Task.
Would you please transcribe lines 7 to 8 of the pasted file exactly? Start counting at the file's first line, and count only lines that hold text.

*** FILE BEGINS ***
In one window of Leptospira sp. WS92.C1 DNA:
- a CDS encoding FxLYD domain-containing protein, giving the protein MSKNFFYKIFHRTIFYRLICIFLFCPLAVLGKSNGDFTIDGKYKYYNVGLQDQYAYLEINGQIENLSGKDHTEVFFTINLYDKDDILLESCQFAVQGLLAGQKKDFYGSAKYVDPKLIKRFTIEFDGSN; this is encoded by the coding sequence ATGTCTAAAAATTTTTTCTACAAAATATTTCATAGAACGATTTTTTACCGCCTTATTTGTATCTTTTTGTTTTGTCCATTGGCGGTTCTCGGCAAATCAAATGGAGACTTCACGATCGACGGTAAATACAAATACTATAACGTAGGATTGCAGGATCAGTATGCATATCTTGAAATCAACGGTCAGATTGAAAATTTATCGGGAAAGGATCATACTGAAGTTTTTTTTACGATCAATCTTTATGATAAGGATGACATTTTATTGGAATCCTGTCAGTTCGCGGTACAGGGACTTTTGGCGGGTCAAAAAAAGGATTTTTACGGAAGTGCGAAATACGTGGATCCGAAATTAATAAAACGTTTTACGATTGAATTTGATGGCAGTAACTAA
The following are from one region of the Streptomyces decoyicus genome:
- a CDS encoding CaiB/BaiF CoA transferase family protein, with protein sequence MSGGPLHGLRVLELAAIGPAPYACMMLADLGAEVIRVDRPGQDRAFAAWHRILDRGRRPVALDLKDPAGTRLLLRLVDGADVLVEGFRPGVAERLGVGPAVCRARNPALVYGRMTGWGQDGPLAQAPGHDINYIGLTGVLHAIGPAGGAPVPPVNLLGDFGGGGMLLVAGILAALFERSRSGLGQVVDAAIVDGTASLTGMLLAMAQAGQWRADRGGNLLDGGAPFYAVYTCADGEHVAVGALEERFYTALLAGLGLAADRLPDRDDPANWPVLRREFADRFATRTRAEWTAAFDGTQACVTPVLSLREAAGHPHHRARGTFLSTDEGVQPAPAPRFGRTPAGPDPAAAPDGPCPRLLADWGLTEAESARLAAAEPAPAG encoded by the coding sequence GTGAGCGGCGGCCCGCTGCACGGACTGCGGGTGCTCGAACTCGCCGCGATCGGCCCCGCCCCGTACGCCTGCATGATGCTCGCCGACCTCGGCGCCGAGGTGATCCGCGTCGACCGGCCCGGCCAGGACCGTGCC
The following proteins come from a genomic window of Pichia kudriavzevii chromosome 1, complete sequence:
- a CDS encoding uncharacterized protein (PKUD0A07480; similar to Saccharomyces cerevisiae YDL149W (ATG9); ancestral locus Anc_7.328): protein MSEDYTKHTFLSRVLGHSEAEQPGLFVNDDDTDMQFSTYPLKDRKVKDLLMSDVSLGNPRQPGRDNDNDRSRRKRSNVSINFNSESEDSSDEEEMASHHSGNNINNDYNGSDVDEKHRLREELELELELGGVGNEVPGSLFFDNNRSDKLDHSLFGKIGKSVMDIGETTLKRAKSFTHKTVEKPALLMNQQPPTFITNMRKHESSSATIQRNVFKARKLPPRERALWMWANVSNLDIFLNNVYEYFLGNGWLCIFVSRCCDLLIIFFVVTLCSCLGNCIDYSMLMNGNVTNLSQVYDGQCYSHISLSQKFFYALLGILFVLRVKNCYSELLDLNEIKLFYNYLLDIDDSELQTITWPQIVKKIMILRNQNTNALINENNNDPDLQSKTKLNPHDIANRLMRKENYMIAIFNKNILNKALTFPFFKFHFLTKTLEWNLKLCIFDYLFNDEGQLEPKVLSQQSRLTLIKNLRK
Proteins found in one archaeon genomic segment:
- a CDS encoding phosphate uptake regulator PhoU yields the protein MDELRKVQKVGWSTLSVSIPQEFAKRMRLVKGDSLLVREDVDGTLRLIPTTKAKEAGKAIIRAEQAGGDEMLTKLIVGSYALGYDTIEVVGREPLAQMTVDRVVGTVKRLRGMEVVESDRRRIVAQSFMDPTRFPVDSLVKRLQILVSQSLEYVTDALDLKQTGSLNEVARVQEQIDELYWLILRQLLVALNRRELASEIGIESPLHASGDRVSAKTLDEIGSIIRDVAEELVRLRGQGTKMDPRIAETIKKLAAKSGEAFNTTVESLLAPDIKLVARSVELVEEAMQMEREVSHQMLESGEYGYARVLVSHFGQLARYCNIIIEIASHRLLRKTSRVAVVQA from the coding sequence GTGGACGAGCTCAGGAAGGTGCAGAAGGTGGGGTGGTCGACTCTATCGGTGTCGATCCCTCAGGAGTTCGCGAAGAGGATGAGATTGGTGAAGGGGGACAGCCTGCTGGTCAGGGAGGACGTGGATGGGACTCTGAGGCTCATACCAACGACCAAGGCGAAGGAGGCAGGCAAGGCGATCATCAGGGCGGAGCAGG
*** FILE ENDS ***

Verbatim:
Proteins found in one archaeon genomic segment:
- a CDS encoding phosphate uptake regulator PhoU yields the protein MDELRKVQKVGWSTLSVSIPQEFAKRMRLVKGDSLLVREDVDGTLRLIPTTKAKEAGKAIIRAEQAGGDEMLTKLIVGSYALGYDTIEVVGREPLAQMTVDRVVGTVKRLRGMEVVESDRRRIVAQSFMDPTRFPVDSLVKRLQILVSQSLEYVTDALDLKQTGSLNEVARVQEQIDELYWLILRQLLVALNRRELASEIGIESPLHASGDRVSAKTLDEIGSIIRDVAEELVRLRGQGTKMDPRIAETIKKLAAKSGEAFNTTVESLLAPDIKLVARSVELVEEAMQMEREVSHQMLESGEYGYARVLVSHFGQLARYCNIIIEIASHRLLRKTSRVAVVQA from the coding sequence GTGGACGAGCTCAGGAAGGTGCAGAAGGTGGGGTGGTCGACTCTATCGGTGTCGATCCCTCAGGAGTTCGCGAAGAGGATGAGATTGGTGAAGGGGGACAGCCTGCTGGTCAGGGAGGACGTGGATGGGACTCTGAGGCTCATACCAACGACCAAGGCGAAGGAGGCAGGCAAGGCGATCATCAGGGCGGAGCAGG